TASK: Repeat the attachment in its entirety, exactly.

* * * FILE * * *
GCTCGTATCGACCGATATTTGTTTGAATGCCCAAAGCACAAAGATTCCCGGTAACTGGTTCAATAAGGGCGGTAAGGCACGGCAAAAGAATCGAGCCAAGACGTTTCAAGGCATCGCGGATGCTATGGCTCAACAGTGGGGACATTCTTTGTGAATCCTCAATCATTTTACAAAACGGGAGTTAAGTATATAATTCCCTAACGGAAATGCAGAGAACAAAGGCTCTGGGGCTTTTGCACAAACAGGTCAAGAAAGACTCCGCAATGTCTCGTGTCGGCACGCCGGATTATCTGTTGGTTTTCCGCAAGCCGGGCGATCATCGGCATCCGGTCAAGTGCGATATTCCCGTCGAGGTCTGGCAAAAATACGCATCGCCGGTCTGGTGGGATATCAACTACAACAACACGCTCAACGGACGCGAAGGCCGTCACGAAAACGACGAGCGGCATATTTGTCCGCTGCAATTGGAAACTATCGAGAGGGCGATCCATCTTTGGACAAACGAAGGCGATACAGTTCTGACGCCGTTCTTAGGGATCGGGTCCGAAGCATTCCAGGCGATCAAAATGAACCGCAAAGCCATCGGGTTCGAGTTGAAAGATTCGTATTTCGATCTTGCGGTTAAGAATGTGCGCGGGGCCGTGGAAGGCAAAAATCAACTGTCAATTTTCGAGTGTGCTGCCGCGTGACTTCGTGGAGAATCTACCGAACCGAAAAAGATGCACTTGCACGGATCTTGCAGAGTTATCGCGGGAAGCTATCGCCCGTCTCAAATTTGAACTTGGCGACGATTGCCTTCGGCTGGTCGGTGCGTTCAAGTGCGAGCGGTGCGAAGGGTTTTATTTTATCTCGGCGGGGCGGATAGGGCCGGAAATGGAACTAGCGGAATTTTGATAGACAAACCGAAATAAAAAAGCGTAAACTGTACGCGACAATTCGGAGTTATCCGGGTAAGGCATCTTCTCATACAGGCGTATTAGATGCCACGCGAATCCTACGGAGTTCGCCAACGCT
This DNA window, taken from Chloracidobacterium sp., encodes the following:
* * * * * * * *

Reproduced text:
GCTCGTATCGACCGATATTTGTTTGAATGCCCAAAGCACAAAGATTCCCGGTAACTGGTTCAATAAGGGCGGTAAGGCACGGCAAAAGAATCGAGCCAAGACGTTTCAAGGCATCGCGGATGCTATGGCTCAACAGTGGGGACATTCTTTGTGAATCCTCAATCATTTTACAAAACGGGAGTTAAGTATATAATTCCCTAACGGAAATGCAGAGAACAAAGGCTCTGGGGCTTTTGCACAAACAGGTCAAGAAAGACTCCGCAATGTCTCGTGTCGGCACGCCGGATTATCTGTTGGTTTTCCGCAAGCCGGGCGATCATCGGCATCCGGTCAAGTGCGATATTCCCGTCGAGGTCTGGCAAAAATACGCATCGCCGGTCTGGTGGGATATCAACTACAACAACACGCTCAACGGACGCGAAGGCCGTCACGAAAACGACGAGCGGCATATTTGTCCGCTGCAATTGGAAACTATCGAGAGGGCGATCCATCTTTGGACAAACGAAGGCGATACAGTTCTGACGCCGTTCTTAGGGATCGGGTCCGAAGCATTCCAGGCGATCAAAATGAACCGCAAAGCCATCGGGTTCGAGTTGAAAGATTCGTATTTCGATCTTGCGGTTAAGAATGTGCGCGGGGCCGTGGAAGGCAAAAATCAACTGTCAATTTTCGAGTGTGCTGCCGCGTGACTTCGTGGAGAATCTACCGAACCGAAAAAGATGCACTTGCACGGATCTTGCAGAGTTATCGCGGGAAGCTATCGCCCGTCTCAAATTTGAACTTGGCGACGATTGCCTTCGGCTGGTCGGTGCGTTCAAGTGCGAGCGGTGCGAAGGGTTTTATTTTATCTCGGCGGGGCGGATAGGGCCGGAAATGGAACTAGCGGAATTTTGATAGACAAACCGAAATAAAAAAGCGTAAACTGTACGCGACAATTCGGAGTTATCCGGGTAAGGCATCTTCTCATACAGGCGTATTAGATGCCACGCGAATCCTACGGAGTTCGCCAACGCT
This DNA window, taken from Chloracidobacterium sp., encodes the following: